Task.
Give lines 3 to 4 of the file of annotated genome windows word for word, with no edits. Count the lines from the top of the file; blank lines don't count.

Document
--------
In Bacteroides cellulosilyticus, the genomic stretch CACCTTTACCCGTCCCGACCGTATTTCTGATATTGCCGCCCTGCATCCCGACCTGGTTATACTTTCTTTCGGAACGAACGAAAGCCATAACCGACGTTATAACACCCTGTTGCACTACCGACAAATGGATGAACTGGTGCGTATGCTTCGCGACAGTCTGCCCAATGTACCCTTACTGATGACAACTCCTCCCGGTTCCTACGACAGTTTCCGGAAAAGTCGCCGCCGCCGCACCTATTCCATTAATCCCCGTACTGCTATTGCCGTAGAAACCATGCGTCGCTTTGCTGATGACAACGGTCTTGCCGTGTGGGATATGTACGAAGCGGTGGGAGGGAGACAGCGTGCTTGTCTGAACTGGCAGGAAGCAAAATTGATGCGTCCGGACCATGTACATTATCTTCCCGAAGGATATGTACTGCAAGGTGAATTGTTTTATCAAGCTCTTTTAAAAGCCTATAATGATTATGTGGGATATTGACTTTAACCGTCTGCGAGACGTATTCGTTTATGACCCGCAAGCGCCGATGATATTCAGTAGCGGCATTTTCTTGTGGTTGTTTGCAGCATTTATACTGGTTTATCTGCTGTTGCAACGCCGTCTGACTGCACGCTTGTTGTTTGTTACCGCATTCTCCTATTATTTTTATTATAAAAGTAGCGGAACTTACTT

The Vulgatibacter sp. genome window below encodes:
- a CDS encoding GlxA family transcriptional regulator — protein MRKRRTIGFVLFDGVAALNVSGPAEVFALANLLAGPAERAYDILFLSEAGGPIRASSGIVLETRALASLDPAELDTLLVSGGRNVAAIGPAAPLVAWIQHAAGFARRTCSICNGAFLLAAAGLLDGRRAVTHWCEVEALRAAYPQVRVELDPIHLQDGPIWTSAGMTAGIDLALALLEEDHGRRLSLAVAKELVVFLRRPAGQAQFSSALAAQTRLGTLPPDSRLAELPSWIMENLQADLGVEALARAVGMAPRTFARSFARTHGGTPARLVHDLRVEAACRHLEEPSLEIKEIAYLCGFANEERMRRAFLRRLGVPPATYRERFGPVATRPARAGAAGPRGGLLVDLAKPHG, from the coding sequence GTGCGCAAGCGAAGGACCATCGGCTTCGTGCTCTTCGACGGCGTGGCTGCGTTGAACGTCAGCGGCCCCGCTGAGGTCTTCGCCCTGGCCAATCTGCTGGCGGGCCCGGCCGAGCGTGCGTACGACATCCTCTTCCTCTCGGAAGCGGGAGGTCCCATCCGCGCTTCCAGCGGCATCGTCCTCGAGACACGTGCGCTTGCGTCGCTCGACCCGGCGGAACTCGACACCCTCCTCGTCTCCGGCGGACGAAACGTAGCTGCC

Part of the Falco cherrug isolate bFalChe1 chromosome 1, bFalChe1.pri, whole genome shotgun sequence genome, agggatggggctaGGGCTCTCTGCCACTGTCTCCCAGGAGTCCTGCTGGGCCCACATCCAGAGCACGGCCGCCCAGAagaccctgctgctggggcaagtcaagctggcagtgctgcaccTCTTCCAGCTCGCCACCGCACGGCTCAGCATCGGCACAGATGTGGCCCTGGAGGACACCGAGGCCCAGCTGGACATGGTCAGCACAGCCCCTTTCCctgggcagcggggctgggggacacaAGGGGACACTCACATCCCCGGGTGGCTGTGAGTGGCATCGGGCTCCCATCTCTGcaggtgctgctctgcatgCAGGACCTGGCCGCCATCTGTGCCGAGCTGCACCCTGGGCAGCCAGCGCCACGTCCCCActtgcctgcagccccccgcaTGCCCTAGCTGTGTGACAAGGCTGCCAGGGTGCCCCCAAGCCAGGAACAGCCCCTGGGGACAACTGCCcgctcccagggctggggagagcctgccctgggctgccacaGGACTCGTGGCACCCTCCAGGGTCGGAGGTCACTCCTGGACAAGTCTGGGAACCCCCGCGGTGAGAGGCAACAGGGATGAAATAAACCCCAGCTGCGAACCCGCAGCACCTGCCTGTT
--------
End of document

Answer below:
- a CDS encoding GlxA family transcriptional regulator — protein MRKRRTIGFVLFDGVAALNVSGPAEVFALANLLAGPAERAYDILFLSEAGGPIRASSGIVLETRALASLDPAELDTLLVSGGRNVAAIGPAAPLVAWIQHAAGFARRTCSICNGAFLLAAAGLLDGRRAVTHWCEVEALRAAYPQVRVELDPIHLQDGPIWTSAGMTAGIDLALALLEEDHGRRLSLAVAKELVVFLRRPAGQAQFSSALAAQTRLGTLPPDSRLAELPSWIMENLQADLGVEALARAVGMAPRTFARSFARTHGGTPARLVHDLRVEAACRHLEEPSLEIKEIAYLCGFANEERMRRAFLRRLGVPPATYRERFGPVATRPARAGAAGPRGGLLVDLAKPHG, from the coding sequence GTGCGCAAGCGAAGGACCATCGGCTTCGTGCTCTTCGACGGCGTGGCTGCGTTGAACGTCAGCGGCCCCGCTGAGGTCTTCGCCCTGGCCAATCTGCTGGCGGGCCCGGCCGAGCGTGCGTACGACATCCTCTTCCTCTCGGAAGCGGGAGGTCCCATCCGCGCTTCCAGCGGCATCGTCCTCGAGACACGTGCGCTTGCGTCGCTCGACCCGGCGGAACTCGACACCCTCCTCGTCTCCGGCGGACGAAACGTAGCTGCC

Part of the Falco cherrug isolate bFalChe1 chromosome 1, bFalChe1.pri, whole genome shotgun sequence genome, agggatggggctaGGGCTCTCTGCCACTGTCTCCCAGGAGTCCTGCTGGGCCCACATCCAGAGCACGGCCGCCCAGAagaccctgctgctggggcaagtcaagctggcagtgctgcaccTCTTCCAGCTCGCCACCGCACGGCTCAGCATCGGCACAGATGTGGCCCTGGAGGACACCGAGGCCCAGCTGGACATGGTCAGCACAGCCCCTTTCCctgggcagcggggctgggggacacaAGGGGACACTCACATCCCCGGGTGGCTGTGAGTGGCATCGGGCTCCCATCTCTGcaggtgctgctctgcatgCAGGACCTGGCCGCCATCTGTGCCGAGCTGCACCCTGGGCAGCCAGCGCCACGTCCCCActtgcctgcagccccccgcaTGCCCTAGCTGTGTGACAAGGCTGCCAGGGTGCCCCCAAGCCAGGAACAGCCCCTGGGGACAACTGCCcgctcccagggctggggagagcctgccctgggctgccacaGGACTCGTGGCACCCTCCAGGGTCGGAGGTCACTCCTGGACAAGTCTGGGAACCCCCGCGGTGAGAGGCAACAGGGATGAAATAAACCCCAGCTGCGAACCCGCAGCACCTGCCTGTT